I have been fortunate enough over the years to work with the leadership teams of many professional services firms – all at different stages of growth. A firm’s success is often viewed as a static measure with strategies built to reach that level. In the short-term, this is arguably not a bad thing because teams work best when given realistic but challenging targets. However, leadership teams need to have a more dynamic understanding of what continued success will look like for their businesses.

Whilst balancing short and long-term goals can be challenging for any organisation, this is particularly so for professional service firms that face complexity at every level. Their clients are ever more sophisticated, global markets are always in motion, and the firm structure often contains astounding levels of intricacy. Continued success is therefore not a static challenge for firms that can be resolved with the setting and occasional review of a linear strategy, rather I would suggest it is what’s referred to as a ‘wicked problem.’


Continued growth as a ‘wicked problem’

Unlike standard challenges that can often be resolved with the investment of finite time and resources, a wicked problem is one where there is no single right answer, the parameters are constantly in flux, and any action taken can change the dynamic of the issue itself. As John Camillus suggested in the Harvard Business Review, conventional approaches to these challenges not only fail to support continued success but often only serve to make matters worse.

Despite that article being focused on corporations, the theory holds true for professional services firm leaders today:

  • Multiple stakeholders exist within the firm, each with its own priorities – business services teams are often misaligned with each other while fee earners can have an entirely different set of goals.
  • The business itself is complex and issues are not easily separated from one another – a “solution” in one area may create negative impacts elsewhere in the firm’s complex matrix structure.
  • Any attempt to solve an issue changes the problem itself – siloed efforts by individuals can change the nature of the problem, pushing it along the line from one team to another rather than really resolving it.
  • There isn’t a single right answer or end point – the sophisticated nature of firms and the diverse markets in which they operate require flexible plans that are constantly updated and agile forecasts that can be adapted regularly.

Understanding that continued success is a wicked rather than linear problem is an essential first step for leadership teams to develop a long-term success strategy for their firm. As Albert Einstein, Abraham Lincoln and, more recently, Charles Kettering have all commented in various forms over time ‘a problem well stated, is a problem half-solved.’

Leading firms view continued success holistically

For some firms, this realisation can lead to a ‘good enough’ culture resistant to change. Partners may decide it’s too difficult to meaningfully analyse challenges in detail because there is no straightforward answer, so why rock the boat if ‘business as usual’ is sufficient? However, robust firms with strong leaders understand that a broader approach is the foundation of continued growth and success.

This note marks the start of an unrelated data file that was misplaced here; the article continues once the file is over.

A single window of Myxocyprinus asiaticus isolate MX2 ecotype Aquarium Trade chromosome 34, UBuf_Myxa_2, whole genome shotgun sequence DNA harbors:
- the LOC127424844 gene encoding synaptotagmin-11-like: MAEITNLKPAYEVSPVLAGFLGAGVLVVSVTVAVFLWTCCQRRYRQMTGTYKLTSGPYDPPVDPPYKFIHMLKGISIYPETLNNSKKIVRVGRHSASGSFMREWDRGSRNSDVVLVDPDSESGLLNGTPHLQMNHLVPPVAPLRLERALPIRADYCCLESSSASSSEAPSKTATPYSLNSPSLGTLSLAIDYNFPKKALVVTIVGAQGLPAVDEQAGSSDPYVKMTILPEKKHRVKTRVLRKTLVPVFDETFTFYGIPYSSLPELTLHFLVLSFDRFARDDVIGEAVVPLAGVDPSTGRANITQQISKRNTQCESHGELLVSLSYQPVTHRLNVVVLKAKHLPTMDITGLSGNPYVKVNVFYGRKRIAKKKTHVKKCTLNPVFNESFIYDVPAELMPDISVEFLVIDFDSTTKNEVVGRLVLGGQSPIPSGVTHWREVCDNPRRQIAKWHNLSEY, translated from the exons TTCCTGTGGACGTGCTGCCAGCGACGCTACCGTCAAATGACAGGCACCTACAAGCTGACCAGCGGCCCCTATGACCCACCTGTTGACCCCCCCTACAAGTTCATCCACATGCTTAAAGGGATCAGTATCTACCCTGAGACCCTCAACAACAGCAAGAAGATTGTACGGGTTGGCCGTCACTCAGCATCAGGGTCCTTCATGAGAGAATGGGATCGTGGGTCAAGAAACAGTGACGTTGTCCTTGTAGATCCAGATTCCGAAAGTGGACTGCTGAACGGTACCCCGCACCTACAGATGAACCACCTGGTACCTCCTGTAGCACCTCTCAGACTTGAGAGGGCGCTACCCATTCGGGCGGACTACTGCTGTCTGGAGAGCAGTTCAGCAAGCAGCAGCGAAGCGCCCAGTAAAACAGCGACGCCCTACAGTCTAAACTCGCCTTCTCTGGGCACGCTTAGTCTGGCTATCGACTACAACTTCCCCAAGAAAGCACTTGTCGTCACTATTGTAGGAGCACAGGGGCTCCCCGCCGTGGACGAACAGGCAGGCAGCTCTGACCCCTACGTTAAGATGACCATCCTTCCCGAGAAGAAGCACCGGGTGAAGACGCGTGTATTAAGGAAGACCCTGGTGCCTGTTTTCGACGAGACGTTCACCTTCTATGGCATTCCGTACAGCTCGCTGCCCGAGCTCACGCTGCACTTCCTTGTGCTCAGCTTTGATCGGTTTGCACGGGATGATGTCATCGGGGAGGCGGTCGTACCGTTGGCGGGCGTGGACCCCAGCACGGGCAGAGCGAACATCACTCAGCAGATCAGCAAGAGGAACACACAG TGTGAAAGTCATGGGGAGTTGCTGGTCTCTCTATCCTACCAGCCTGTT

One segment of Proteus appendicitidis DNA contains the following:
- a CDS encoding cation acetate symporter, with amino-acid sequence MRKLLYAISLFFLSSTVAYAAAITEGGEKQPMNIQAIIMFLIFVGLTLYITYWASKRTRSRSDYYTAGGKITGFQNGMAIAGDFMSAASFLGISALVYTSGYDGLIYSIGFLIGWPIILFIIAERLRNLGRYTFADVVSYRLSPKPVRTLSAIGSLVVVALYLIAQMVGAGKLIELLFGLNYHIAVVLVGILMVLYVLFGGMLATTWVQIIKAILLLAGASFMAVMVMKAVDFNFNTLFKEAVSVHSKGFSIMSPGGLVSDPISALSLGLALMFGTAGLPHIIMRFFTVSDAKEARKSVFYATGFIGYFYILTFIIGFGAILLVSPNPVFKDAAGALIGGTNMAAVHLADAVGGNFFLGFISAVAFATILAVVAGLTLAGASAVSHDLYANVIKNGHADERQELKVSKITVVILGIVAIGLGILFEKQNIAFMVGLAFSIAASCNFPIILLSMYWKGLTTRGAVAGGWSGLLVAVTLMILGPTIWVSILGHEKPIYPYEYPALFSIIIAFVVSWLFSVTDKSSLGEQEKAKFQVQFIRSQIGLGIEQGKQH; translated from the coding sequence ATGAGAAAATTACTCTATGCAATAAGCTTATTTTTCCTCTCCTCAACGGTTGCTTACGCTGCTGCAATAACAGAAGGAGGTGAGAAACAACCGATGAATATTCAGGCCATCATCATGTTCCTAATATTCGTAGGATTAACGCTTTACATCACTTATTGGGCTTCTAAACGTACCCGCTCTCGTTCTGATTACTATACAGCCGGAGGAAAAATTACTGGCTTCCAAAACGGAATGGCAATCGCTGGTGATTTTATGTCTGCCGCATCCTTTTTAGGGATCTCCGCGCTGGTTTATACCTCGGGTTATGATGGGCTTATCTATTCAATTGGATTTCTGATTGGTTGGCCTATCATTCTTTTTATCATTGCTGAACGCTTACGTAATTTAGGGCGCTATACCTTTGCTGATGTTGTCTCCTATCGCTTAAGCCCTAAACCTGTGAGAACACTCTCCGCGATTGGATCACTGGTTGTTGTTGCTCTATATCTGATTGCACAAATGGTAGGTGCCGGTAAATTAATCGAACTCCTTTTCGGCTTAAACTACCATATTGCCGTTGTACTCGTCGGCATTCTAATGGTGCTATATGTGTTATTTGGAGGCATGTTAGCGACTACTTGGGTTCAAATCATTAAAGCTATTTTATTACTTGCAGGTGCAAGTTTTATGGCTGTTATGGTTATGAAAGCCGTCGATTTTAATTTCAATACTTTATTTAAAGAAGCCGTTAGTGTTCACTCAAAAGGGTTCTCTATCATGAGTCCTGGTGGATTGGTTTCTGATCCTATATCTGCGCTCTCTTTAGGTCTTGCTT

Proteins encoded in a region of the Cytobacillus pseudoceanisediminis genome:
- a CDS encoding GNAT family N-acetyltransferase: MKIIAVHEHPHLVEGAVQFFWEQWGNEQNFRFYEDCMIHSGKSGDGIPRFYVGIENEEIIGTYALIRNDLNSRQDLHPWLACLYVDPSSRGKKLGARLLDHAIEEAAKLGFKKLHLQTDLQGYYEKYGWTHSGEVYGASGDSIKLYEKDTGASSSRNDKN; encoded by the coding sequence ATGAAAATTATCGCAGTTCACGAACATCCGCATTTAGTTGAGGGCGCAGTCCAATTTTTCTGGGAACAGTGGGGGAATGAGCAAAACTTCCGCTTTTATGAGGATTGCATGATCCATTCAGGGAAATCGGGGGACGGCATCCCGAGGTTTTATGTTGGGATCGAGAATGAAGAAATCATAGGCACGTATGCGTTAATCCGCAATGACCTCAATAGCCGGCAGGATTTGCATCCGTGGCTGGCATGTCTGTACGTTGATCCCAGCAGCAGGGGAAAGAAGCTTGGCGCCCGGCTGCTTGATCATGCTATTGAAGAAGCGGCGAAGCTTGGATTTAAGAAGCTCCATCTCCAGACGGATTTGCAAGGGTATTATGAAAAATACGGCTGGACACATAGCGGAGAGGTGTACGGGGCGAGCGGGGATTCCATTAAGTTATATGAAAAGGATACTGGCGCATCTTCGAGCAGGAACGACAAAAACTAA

There is no ‘one size fits all’ approach, but firms that consistently remain at the top of the pile tend to:

  • consider problems, challenges, and opportunities holistically rather than individually, despite the short-term difficulties,
  • involve multiple stakeholders from different teams and backgrounds in a collaborative effort (about which Heidi Gardner has often written), and
  • review, test, and consistently refine the strategy as the firm develops and markets change (as Ralph Baxter often remarks in his blog, the future successful law firm is grounded in innovation).

This mindset provides an outline to meaningfully tackling the dynamic challenge, but leaders still need a structured approach to consistently reviewing their strategy and driving successful adaptation.

How firms can develop better answers

In order for firms to develop a more holistic approach to tackling the wicked problem of continued success, I believe that a strategic focus on the following 7 firm-wide business outcomes offers the best framework:

  1. Defining a ‘Go-To-Market’ Strategy
  2. Delivering Client Success
  3. Growing Revenue
  4. Increasing Profit
  5. Developing Talent
  6. Managing Risk
  7. Optimising the Partnership Structure

Over coming weeks, I will explore each of these outcomes in greater detail, review some of the challenges, and highlight the important questions often left unanswered (or even unasked). This is not an exhaustive list, and its order will be prioritised differently by firms in varying situations, but these are the topics I’ve seen the most successful leadership teams use to frame how they address this wicked problem.

Success for leaders and their firms isn’t about finding the ‘right’ answer. Instead, it is about establishing a robust strategic framework that enables them to continuously develop a better answer for each of these outcomes as circumstances change over time.

Next week, I will consider the first outcome in more detail, defining and reviewing the firm’s ‘go-to-market’ strategy. In the meantime, you can explore more inspiration and resources for leaders & partners, including our latest COVID-19 law firm research findings.

The post Tackling the wicked problem – Firm leadership and the continued success conundrum (part 1) appeared first on Intapp.